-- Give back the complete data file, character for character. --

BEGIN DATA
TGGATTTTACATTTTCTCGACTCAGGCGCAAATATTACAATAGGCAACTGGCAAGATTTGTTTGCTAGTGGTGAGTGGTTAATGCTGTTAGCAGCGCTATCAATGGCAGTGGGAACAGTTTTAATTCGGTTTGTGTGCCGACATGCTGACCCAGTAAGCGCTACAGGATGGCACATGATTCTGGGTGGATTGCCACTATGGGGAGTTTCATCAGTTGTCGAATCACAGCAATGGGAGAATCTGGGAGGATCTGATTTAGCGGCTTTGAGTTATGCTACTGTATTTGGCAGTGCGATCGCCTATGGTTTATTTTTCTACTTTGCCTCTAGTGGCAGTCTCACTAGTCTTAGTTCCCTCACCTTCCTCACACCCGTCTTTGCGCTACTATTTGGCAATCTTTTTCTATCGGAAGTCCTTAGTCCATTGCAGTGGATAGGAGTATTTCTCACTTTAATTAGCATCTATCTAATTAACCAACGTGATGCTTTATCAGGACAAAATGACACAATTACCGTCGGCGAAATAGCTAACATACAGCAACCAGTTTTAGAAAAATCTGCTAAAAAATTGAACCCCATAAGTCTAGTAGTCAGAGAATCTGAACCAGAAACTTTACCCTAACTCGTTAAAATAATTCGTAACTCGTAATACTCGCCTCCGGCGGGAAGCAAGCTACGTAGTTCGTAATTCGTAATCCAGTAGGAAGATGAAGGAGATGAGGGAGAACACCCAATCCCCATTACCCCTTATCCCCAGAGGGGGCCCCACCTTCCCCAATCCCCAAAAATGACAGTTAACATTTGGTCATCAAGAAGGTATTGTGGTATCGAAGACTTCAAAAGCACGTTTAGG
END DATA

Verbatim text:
TGGATTTTACATTTTCTCGACTCAGGCGCAAATATTACAATAGGCAACTGGCAAGATTTGTTTGCTAGTGGTGAGTGGTTAATGCTGTTAGCAGCGCTATCAATGGCAGTGGGAACAGTTTTAATTCGGTTTGTGTGCCGACATGCTGACCCAGTAAGCGCTACAGGATGGCACATGATTCTGGGTGGATTGCCACTATGGGGAGTTTCATCAGTTGTCGAATCACAGCAATGGGAGAATCTGGGAGGATCTGATTTAGCGGCTTTGAGTTATGCTACTGTATTTGGCAGTGCGATCGCCTATGGTTTATTTTTCTACTTTGCCTCTAGTGGCAGTCTCACTAGTCTTAGTTCCCTCACCTTCCTCACACCCGTCTTTGCGCTACTATTTGGCAATCTTTTTCTATCGGAAGTCCTTAGTCCATTGCAGTGGATAGGAGTATTTCTCACTTTAATTAGCATCTATCTAATTAACCAACGTGATGCTTTATCAGGACAAAATGACACAATTACCGTCGGCGAAATAGCTAACATACAGCAACCAGTTTTAGAAAAATCTGCTAAAAAATTGAACCCCATAAGTCTAGTAGTCAGAGAATCTGAACCAGAAACTTTACCCTAACTCGTTAAAATAATTCGTAACTCGTAATACTCGCCTCCGGCGGGAAGCAAGCTACGTAGTTCGTAATTCGTAATCCAGTAGGAAGATGAAGGAGATGAGGGAGAACACCCAATCCCCATTACCCCTTATCCCCAGAGGGGGCCCCACCTTCCCCAATCCCCAAAAATGACAGTTAACATTTGGTCATCAAGAAGGTATTGTGGTATCGAAGACTTCAAAAGCACGTTTAGG